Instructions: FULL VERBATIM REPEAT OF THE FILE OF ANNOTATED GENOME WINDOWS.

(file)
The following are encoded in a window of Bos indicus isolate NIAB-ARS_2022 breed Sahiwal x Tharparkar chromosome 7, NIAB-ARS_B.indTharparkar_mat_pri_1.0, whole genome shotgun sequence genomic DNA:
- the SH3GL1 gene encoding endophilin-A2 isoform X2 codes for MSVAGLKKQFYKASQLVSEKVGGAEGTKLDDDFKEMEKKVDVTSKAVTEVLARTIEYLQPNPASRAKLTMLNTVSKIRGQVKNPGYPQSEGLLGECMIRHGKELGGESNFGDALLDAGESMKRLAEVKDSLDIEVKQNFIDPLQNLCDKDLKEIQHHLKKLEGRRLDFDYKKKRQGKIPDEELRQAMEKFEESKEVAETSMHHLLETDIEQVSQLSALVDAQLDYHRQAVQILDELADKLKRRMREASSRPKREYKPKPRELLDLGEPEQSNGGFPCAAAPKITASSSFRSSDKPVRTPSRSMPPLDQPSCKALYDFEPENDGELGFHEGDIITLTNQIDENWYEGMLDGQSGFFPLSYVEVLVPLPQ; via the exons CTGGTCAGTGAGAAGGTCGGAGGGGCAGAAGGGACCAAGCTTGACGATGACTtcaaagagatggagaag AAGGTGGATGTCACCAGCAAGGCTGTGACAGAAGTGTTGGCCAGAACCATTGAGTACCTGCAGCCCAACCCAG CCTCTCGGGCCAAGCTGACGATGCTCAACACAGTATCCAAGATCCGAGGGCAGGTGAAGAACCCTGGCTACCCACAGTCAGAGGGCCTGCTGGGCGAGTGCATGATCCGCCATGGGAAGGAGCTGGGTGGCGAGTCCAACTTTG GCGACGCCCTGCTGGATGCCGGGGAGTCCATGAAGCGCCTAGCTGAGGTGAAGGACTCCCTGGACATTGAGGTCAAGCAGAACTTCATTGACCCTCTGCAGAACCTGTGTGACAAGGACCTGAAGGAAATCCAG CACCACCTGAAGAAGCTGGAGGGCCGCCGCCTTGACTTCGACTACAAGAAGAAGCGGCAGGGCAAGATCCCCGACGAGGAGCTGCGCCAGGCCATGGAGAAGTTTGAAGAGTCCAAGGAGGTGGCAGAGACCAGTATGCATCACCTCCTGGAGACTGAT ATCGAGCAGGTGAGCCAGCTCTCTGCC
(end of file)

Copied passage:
The following are encoded in a window of Bos indicus isolate NIAB-ARS_2022 breed Sahiwal x Tharparkar chromosome 7, NIAB-ARS_B.indTharparkar_mat_pri_1.0, whole genome shotgun sequence genomic DNA:
- the SH3GL1 gene encoding endophilin-A2 isoform X2 codes for MSVAGLKKQFYKASQLVSEKVGGAEGTKLDDDFKEMEKKVDVTSKAVTEVLARTIEYLQPNPASRAKLTMLNTVSKIRGQVKNPGYPQSEGLLGECMIRHGKELGGESNFGDALLDAGESMKRLAEVKDSLDIEVKQNFIDPLQNLCDKDLKEIQHHLKKLEGRRLDFDYKKKRQGKIPDEELRQAMEKFEESKEVAETSMHHLLETDIEQVSQLSALVDAQLDYHRQAVQILDELADKLKRRMREASSRPKREYKPKPRELLDLGEPEQSNGGFPCAAAPKITASSSFRSSDKPVRTPSRSMPPLDQPSCKALYDFEPENDGELGFHEGDIITLTNQIDENWYEGMLDGQSGFFPLSYVEVLVPLPQ; via the exons CTGGTCAGTGAGAAGGTCGGAGGGGCAGAAGGGACCAAGCTTGACGATGACTtcaaagagatggagaag AAGGTGGATGTCACCAGCAAGGCTGTGACAGAAGTGTTGGCCAGAACCATTGAGTACCTGCAGCCCAACCCAG CCTCTCGGGCCAAGCTGACGATGCTCAACACAGTATCCAAGATCCGAGGGCAGGTGAAGAACCCTGGCTACCCACAGTCAGAGGGCCTGCTGGGCGAGTGCATGATCCGCCATGGGAAGGAGCTGGGTGGCGAGTCCAACTTTG GCGACGCCCTGCTGGATGCCGGGGAGTCCATGAAGCGCCTAGCTGAGGTGAAGGACTCCCTGGACATTGAGGTCAAGCAGAACTTCATTGACCCTCTGCAGAACCTGTGTGACAAGGACCTGAAGGAAATCCAG CACCACCTGAAGAAGCTGGAGGGCCGCCGCCTTGACTTCGACTACAAGAAGAAGCGGCAGGGCAAGATCCCCGACGAGGAGCTGCGCCAGGCCATGGAGAAGTTTGAAGAGTCCAAGGAGGTGGCAGAGACCAGTATGCATCACCTCCTGGAGACTGAT ATCGAGCAGGTGAGCCAGCTCTCTGCC